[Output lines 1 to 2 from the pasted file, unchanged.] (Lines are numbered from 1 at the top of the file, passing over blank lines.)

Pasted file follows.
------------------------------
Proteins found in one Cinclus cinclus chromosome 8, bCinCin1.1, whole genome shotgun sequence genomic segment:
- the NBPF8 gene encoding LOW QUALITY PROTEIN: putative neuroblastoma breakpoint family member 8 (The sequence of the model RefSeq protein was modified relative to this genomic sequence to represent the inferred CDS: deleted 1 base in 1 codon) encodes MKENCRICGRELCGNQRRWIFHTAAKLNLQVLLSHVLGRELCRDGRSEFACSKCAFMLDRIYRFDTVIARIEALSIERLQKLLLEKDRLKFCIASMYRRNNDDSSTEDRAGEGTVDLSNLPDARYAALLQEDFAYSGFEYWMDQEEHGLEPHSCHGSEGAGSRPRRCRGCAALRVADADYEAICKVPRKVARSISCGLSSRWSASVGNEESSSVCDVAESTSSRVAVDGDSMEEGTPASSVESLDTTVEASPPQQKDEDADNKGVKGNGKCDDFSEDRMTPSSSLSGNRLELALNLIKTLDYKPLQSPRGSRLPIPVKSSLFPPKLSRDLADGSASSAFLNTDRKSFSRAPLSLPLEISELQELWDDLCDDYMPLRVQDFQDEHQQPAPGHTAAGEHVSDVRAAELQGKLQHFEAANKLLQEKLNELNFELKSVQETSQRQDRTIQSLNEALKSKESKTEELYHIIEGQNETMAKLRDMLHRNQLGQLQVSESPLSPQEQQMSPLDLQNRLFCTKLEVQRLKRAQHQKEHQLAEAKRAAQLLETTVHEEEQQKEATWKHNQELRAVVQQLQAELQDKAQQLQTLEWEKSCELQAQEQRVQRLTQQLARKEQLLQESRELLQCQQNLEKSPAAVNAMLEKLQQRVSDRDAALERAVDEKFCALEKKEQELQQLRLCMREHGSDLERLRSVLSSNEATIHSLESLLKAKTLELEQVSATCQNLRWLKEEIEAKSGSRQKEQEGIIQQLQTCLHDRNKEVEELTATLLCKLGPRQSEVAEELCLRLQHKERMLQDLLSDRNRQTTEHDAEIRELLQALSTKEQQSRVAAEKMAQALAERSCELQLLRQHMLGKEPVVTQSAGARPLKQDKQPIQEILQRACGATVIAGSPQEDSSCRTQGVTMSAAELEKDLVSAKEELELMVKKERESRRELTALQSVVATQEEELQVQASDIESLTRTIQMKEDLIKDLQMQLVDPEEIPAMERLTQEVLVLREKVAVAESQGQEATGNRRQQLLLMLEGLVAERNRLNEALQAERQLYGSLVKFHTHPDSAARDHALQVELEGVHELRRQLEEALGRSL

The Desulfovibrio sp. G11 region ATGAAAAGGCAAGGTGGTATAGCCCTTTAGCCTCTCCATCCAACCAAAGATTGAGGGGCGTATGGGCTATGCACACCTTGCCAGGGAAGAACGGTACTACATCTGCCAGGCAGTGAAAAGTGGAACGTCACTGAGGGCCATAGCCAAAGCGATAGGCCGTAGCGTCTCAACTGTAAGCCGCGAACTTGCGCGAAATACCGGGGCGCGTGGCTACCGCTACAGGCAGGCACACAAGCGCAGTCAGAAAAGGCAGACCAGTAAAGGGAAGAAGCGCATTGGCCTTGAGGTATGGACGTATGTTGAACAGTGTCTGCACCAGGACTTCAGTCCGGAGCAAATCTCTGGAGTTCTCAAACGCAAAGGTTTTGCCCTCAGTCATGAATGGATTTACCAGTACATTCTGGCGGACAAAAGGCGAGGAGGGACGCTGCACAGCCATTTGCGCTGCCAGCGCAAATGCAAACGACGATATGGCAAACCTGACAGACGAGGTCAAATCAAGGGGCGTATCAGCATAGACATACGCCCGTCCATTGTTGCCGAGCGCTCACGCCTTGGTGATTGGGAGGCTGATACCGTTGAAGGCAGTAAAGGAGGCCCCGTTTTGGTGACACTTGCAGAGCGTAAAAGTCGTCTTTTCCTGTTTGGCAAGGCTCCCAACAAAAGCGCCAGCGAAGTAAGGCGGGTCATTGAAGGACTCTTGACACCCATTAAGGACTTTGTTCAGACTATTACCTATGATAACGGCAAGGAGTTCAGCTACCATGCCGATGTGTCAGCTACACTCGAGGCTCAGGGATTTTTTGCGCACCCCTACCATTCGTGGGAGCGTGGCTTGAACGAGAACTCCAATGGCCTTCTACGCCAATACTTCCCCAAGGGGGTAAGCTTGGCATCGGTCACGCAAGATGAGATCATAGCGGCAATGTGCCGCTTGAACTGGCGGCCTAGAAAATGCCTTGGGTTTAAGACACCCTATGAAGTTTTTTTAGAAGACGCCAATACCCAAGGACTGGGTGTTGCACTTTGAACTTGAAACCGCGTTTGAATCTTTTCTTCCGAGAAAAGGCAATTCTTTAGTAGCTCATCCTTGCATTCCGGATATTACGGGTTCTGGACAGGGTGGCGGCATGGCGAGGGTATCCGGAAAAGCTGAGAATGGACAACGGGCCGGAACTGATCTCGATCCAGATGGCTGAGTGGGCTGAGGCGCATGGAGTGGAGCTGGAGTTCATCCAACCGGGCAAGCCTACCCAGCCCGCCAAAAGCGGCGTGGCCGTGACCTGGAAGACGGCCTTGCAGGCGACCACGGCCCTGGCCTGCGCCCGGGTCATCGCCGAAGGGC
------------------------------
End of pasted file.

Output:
Proteins found in one Cinclus cinclus chromosome 8, bCinCin1.1, whole genome shotgun sequence genomic segment:
- the NBPF8 gene encoding LOW QUALITY PROTEIN: putative neuroblastoma breakpoint family member 8 (The sequence of the model RefSeq protein was modified relative to this genomic sequence to represent the inferred CDS: deleted 1 base in 1 codon) encodes MKENCRICGRELCGNQRRWIFHTAAKLNLQVLLSHVLGRELCRDGRSEFACSKCAFMLDRIYRFDTVIARIEALSIERLQKLLLEKDRLKFCIASMYRRNNDDSSTEDRAGEGTVDLSNLPDARYAALLQEDFAYSGFEYWMDQEEHGLEPHSCHGSEGAGSRPRRCRGCAALRVADADYEAICKVPRKVARSISCGLSSRWSASVGNEESSSVCDVAESTSSRVAVDGDSMEEGTPASSVESLDTTVEASPPQQKDEDADNKGVKGNGKCDDFSEDRMTPSSSLSGNRLELALNLIKTLDYKPLQSPRGSRLPIPVKSSLFPPKLSRDLADGSASSAFLNTDRKSFSRAPLSLPLEISELQELWDDLCDDYMPLRVQDFQDEHQQPAPGHTAAGEHVSDVRAAELQGKLQHFEAANKLLQEKLNELNFELKSVQETSQRQDRTIQSLNEALKSKESKTEELYHIIEGQNETMAKLRDMLHRNQLGQLQVSESPLSPQEQQMSPLDLQNRLFCTKLEVQRLKRAQHQKEHQLAEAKRAAQLLETTVHEEEQQKEATWKHNQELRAVVQQLQAELQDKAQQLQTLEWEKSCELQAQEQRVQRLTQQLARKEQLLQESRELLQCQQNLEKSPAAVNAMLEKLQQRVSDRDAALERAVDEKFCALEKKEQELQQLRLCMREHGSDLERLRSVLSSNEATIHSLESLLKAKTLELEQVSATCQNLRWLKEEIEAKSGSRQKEQEGIIQQLQTCLHDRNKEVEELTATLLCKLGPRQSEVAEELCLRLQHKERMLQDLLSDRNRQTTEHDAEIRELLQALSTKEQQSRVAAEKMAQALAERSCELQLLRQHMLGKEPVVTQSAGARPLKQDKQPIQEILQRACGATVIAGSPQEDSSCRTQGVTMSAAELEKDLVSAKEELELMVKKERESRRELTALQSVVATQEEELQVQASDIESLTRTIQMKEDLIKDLQMQLVDPEEIPAMERLTQEVLVLREKVAVAESQGQEATGNRRQQLLLMLEGLVAERNRLNEALQAERQLYGSLVKFHTHPDSAARDHALQVELEGVHELRRQLEEALGRSL